The advent of self-driving technology has been followed by rampant concerns that it’ll put tens of thousands of truck drivers out of work. But a new study says it’s a far more complicated question, and won’t displace drivers to such a significant degree.
The car tariffs are starting to hit consumers, FCA’s new CEO has some very large shoes to fill and the trucking industry’s attempts at attracting new drivers await your rapt attention on The Morning Shift for Monday, July 30, 2018.
Tesla introduced a new show-stopper on Thursday in the form of a colossal big-rig electric semi. It’s carrying hugely impressive specs, too. But what Tesla CEO Elon Musk offered up on Thursday was nothing short of a high-flying reveal party for a couple of concepts. Here’s why.
The good news is that Puerto Rico, devastated after Hurricane Maria, is now seeing donations pouring in from people looking to help. The bad news is that the supplies seem to be stuck at the ports because there are issues with infrastructure and not enough truckers to properly distribute the items to people in need.
It’s begun, everyone: the world’s first commercial shipment via driver-free truck has just been completed. The cargo? Well, a human staple, of course: beer. 51,744 cans of Budweiser, to be exact.
From afar, wind turbines look like such majestic things, turning lazily in the breeze and creating energy. Located on tops of mountains or in open fields, some people complain that they ruin the scenery, but I like them. And I’ve always wondered how something so big can get up to the top of a mountain. As it turns…
A highly scientific—wait, no—a Twitter poll carried out by the United Kingdom’s Freight Transport Association asked ladies if they would drive a 44-metric ton truck, and over 79% at the time of their press release responded yes. Trucks! Trucks! Trucks! Trucks!!!
You know how disgusting a pound of rotting chicken is? Of course you do. Just picture that revolting stench for a moment, and then multiply it by 37,000. If you want to avoid this nightmare, stay away from the Flying J truck stop west of Missoula, because there's a trailer crammed full of rotting chicken there.
A report sponsored by the US Department of Transportation says semi-truck and busesshould get a lot sleeker and shift their primary propulsion fuel to natural gas by 2018.
ARLINGTON, Va., Nov. 25, 2013 — The American Trucking Associations is urging the 43.4 million motorists that are expected to travel on the highways this Thanksgiving holiday weekend to follow the safety tips from a team of professional truck drivers with millions of accident-free miles.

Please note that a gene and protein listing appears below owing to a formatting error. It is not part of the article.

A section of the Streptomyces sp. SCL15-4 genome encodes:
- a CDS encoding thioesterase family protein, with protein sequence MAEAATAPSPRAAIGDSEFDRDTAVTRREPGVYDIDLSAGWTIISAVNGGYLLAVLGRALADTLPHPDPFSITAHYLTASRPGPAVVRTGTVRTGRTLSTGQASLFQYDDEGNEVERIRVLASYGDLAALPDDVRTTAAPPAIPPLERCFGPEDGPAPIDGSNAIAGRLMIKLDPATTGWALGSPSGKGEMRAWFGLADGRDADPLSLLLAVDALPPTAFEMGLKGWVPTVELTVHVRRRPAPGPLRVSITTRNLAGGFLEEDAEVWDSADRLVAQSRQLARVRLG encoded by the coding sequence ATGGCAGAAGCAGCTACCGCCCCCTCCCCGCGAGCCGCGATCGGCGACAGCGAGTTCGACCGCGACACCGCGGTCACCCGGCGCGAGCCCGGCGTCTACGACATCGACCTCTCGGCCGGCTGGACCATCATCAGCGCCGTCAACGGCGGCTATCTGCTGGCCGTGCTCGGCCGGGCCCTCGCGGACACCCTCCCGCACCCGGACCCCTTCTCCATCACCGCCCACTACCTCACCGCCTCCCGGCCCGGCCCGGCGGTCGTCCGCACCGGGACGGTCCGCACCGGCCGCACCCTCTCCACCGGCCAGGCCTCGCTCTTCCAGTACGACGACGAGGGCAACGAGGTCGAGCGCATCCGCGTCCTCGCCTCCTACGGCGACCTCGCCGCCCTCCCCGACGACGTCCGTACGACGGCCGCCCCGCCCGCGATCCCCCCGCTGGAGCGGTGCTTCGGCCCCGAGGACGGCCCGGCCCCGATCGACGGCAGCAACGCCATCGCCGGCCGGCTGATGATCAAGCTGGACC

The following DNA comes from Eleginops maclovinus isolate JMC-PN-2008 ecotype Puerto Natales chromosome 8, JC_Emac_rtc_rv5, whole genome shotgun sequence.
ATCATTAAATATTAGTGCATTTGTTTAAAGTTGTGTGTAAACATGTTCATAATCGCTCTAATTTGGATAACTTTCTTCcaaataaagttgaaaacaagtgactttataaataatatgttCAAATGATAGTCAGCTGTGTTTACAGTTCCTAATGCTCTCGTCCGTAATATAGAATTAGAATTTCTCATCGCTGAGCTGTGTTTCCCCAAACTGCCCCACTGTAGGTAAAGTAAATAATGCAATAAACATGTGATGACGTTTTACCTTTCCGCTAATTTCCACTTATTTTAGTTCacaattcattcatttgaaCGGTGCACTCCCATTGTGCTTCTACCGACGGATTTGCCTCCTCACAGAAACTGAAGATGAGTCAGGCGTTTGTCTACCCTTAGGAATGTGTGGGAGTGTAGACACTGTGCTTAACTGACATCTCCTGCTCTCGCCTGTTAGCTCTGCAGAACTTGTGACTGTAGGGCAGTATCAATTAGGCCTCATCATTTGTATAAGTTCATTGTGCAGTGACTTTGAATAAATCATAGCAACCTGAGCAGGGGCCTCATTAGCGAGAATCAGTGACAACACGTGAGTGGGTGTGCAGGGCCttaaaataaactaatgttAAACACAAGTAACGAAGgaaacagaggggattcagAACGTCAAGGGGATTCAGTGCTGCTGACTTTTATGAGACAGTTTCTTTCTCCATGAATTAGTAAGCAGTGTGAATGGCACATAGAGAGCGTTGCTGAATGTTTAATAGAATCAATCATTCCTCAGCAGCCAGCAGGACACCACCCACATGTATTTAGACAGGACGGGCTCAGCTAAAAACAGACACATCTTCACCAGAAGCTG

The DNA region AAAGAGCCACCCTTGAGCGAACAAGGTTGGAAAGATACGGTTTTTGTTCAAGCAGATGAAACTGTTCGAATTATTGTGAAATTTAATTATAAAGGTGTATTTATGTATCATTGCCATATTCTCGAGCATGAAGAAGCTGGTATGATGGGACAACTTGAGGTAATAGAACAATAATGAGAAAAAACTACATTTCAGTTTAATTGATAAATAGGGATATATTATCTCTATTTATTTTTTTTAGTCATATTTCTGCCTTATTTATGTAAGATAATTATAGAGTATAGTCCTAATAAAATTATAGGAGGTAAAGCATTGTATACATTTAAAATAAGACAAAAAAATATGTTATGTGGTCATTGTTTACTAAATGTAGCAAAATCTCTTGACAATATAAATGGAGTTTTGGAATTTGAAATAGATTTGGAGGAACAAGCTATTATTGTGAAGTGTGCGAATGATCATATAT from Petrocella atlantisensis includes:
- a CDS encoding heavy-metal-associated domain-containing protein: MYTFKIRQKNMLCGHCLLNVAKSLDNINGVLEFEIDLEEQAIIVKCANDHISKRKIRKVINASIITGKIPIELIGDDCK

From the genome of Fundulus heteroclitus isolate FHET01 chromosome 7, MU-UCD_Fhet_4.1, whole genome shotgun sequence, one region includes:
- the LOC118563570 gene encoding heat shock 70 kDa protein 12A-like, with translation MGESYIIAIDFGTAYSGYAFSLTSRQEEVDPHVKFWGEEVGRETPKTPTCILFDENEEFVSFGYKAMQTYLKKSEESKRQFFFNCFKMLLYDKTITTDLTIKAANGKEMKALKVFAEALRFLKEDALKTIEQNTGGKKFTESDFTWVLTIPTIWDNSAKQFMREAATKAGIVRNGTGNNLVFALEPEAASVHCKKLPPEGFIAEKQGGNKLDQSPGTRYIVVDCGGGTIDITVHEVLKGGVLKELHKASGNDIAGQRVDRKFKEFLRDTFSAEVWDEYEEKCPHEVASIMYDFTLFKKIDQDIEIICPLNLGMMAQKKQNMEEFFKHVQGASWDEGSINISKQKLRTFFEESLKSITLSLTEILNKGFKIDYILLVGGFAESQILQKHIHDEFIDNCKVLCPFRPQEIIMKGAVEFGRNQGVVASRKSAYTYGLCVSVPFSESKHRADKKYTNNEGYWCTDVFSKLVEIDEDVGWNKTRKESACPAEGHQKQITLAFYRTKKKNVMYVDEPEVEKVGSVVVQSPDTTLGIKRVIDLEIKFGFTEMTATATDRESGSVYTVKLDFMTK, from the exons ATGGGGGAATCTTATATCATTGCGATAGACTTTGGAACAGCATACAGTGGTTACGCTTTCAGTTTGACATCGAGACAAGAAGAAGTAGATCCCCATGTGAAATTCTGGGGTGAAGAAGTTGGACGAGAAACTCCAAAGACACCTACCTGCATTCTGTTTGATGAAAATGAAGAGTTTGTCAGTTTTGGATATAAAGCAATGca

The 75th annual National Truck Driving Championship won't feature a race. There will be no drifting. If you come looking for Peterbuilt wheelies, you won't find them in Minneapolis, where the competition will be held.
American truckers may not get the respect they always deserve, but they're rarely as bold as this Chinese semi driver caught enjoying the breeze from his windshield-free bobtail at 50 mph.
Let me tell you a little about the truck driver you just flipped off because he was passing another truck, and you had to cancel the cruise control and slow down until he completed the pass and moved back over.
A UPS truck was unlucky enough to get caught on a Maryland bridge above the Potomac River Friday during a thunderstorm with 60-mph winds. The driver was lucky enough to avoid the water 135 feet below — by mere inches.
The Lowari Top is a 10,000-ft high pass in northwest Pakistan and the road that crosses it between Chitral and Dir is one of the most dangerous in the world. Despite the danger, trucks are the only way to move goods in this part of the world.
A convoy of extreme truckers conquered snow, 250 traffic lights, and 1,614 service wires to move six gigantic one-million-bottle capacity fermenting vats from a German ship to the Molson Coors Brewery in Toronto. That's a lot of Keystone Light.
A winter storm has trapped more than 300 vehicles on a highway outside Sarnia, Ontario, over the past 24 hours, with 150 people rescued so far, including several airlifted to safety. One trucker caught the scene from his chilly cab.
A high-on-drugs Dutch trucker en route to Gothenburg, Sweden, was masturbating while driving and lost control, flipping the truck and blocking multiple lanes of traffic. While in the wreckage, he kept masturbating. Under police interrogation, he kept masturbating. That's determination.
Ever wondered how atom bombs and fissile material crisscross the United States? They do so in blue trucks called Safeguards Transporters.